What tipped his hand was a Volkswagen ad from 2000, which utilized the song “Pink Moon.” In this serendipitous moment, the thought of uniting English music written some 400 years earlier, with that of Nick Drake, began to form.

The resulting Requiem is the most adventurous album I have heard (and likely will hear) this year. One of the many courageous decisions Fredericksen made in the construction of the record was to not follow any structure other than his own. Thus the 24 song, 65:53 set is as personal a requiem as possible. When I first heard the title, I assumed that Requiem for a Pink Moon would be the Pink Moon album simply played in a classical motif. And frankly, that alone was enough to intrigue me.

But the Requiem is so much more. First of all, not all of the songs from Pink Moon are included, only six. Joel has taken the liberty of adding tracks from Nick’s previous two albums, Five Leaves Left, and Bryter Layter, as well as a couple from those final 1974 sessions which were eventually released as Time of No Reply. Interspersed with these are pieces by John Dowland, Michael Cavendish, and Michael Campion, which date all the way back to at least 1597.

Hearing these songs played side by side is revelatory. Knowing that Nick Drake took an overdose of pills at the tender age of 26, forever casts Pink Moon as a haunting, final missive from a doomed soul. Hearing these baroque pieces, with Gregorian texts next to “Road” or “Which Will” is a testament to the brilliance of Joel Frederiksen, for nobody else would have come up with such a thought, or dared see it through.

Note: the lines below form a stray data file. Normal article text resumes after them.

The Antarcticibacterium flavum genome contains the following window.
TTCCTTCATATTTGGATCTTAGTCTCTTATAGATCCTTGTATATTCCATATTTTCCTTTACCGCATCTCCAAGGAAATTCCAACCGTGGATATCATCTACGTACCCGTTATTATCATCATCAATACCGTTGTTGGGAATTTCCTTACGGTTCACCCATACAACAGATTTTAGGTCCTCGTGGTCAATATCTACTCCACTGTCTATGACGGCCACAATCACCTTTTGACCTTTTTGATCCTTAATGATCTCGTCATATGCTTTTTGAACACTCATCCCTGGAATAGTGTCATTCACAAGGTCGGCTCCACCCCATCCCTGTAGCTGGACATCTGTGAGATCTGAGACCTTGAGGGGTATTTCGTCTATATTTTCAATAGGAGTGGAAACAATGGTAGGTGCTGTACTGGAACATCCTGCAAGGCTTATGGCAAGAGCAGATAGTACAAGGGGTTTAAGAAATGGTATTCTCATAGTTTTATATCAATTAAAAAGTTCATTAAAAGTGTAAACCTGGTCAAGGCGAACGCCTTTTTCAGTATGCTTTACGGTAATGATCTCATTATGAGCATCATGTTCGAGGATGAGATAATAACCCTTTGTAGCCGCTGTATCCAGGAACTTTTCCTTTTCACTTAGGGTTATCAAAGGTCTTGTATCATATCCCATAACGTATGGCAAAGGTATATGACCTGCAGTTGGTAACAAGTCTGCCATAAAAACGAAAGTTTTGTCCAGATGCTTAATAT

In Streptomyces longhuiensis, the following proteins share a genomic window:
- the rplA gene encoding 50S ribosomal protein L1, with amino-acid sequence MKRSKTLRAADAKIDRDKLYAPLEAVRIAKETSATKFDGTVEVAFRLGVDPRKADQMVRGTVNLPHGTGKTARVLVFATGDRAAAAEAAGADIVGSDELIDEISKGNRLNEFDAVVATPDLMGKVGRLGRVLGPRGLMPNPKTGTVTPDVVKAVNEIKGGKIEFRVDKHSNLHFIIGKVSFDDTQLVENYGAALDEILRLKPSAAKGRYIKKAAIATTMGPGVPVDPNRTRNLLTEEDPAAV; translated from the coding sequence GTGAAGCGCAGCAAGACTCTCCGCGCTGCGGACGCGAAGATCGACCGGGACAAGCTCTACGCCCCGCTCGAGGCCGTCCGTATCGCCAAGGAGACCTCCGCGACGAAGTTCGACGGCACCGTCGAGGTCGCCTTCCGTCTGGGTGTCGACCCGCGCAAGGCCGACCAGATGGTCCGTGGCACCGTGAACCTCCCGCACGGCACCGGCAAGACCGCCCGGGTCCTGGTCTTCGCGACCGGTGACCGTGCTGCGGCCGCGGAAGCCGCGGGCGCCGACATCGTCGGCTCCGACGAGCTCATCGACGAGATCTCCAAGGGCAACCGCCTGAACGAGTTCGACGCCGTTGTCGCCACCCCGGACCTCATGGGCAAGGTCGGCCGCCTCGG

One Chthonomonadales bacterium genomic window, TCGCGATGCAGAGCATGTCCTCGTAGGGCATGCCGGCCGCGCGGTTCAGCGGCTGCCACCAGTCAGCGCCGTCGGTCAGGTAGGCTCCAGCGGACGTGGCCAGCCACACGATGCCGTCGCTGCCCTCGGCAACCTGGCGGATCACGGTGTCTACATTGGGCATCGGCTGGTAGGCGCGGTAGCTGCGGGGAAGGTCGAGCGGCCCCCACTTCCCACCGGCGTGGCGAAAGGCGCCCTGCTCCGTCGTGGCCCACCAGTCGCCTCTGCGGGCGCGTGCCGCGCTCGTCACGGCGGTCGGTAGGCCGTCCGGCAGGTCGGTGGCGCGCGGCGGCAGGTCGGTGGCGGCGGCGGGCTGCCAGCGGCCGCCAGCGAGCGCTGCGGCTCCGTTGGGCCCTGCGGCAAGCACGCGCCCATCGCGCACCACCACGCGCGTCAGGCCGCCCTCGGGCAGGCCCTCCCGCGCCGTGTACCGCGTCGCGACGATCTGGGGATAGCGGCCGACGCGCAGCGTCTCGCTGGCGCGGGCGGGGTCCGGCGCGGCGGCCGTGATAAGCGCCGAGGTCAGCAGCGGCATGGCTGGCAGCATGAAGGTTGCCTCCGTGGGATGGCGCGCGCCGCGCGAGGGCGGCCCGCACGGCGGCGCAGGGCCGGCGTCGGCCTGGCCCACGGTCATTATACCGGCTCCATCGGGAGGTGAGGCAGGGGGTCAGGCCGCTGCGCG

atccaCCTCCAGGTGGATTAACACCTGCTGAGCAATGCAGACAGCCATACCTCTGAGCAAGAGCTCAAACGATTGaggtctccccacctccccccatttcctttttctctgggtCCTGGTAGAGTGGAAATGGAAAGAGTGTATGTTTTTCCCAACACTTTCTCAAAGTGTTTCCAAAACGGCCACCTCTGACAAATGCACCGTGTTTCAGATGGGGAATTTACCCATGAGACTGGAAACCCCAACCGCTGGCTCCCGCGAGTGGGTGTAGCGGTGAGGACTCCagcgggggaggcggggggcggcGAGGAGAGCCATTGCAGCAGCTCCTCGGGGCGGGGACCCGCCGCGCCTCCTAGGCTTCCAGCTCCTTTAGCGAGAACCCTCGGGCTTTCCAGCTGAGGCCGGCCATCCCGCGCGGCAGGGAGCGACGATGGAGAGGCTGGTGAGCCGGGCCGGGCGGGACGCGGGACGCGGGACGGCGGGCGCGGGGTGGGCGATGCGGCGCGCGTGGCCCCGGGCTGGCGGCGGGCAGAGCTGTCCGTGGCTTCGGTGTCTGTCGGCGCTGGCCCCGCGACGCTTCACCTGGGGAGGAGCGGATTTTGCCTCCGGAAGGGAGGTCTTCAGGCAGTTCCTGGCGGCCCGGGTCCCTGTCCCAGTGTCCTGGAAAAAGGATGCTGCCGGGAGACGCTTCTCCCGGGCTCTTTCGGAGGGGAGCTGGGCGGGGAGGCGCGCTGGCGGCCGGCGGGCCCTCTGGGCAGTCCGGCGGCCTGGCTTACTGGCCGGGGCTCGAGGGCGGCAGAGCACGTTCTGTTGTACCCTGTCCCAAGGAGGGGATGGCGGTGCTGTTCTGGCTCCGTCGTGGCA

The most perfect combination for me comes during something of a medley of John Dowland’s “His Golden Locks” and Drake’s “Place To Be,” especially in the second half of “Place To Be” when the two songs are sung simultaneously, further stressing their lyrical connectedness. It is the first of many transcendent moments.
There is much more to come however, as another Dowland composition, “Time Stands Still,” shows. Published in 1603 in The Third and Last Booke of Songs or Ayres, the text is credited to both Anonymous and Joel Frederiksen. His additional lines again draw explicit lines between Nick Drake and these centuries-old lyrics.

Referring to the liner notes again, Joel says that his inclusion of his own “Ocean” was the ultimate “dare” in realizing the Requiem. The song “comments on Nick’s songs and life, and completes a kind of circle,” Joel writes. “Nick uses the ocean frequently as an image and metaphor in songs like 'Time Has Told Me' and 'Voice From The Mountain.'"

For those (like myself) who have always felt that nobody but Nick Drake could sing his songs, there may be a bit of a shock in hearing Joel Frederiksen sing them. His deep voice is so contrary to the fragile, at times barely there vocals that Nick Drake imbued his music with that it takes some getting used to. Again though, the inclusion of the Elizabethan music works to Joel’s great advantage, as his strong voice is the only way to effectively express the sentiments of those pieces. What was initially somewhat disconcerting becomes perfectly natural as the album progresses.

Another genius conceptualization Joel came up with for the Requiem was in allowing Nick’s blues-based 4/4 beat to be the template for the album. It simply would not have worked if there had not been a uniform tempo, and I again applaud the choice he made.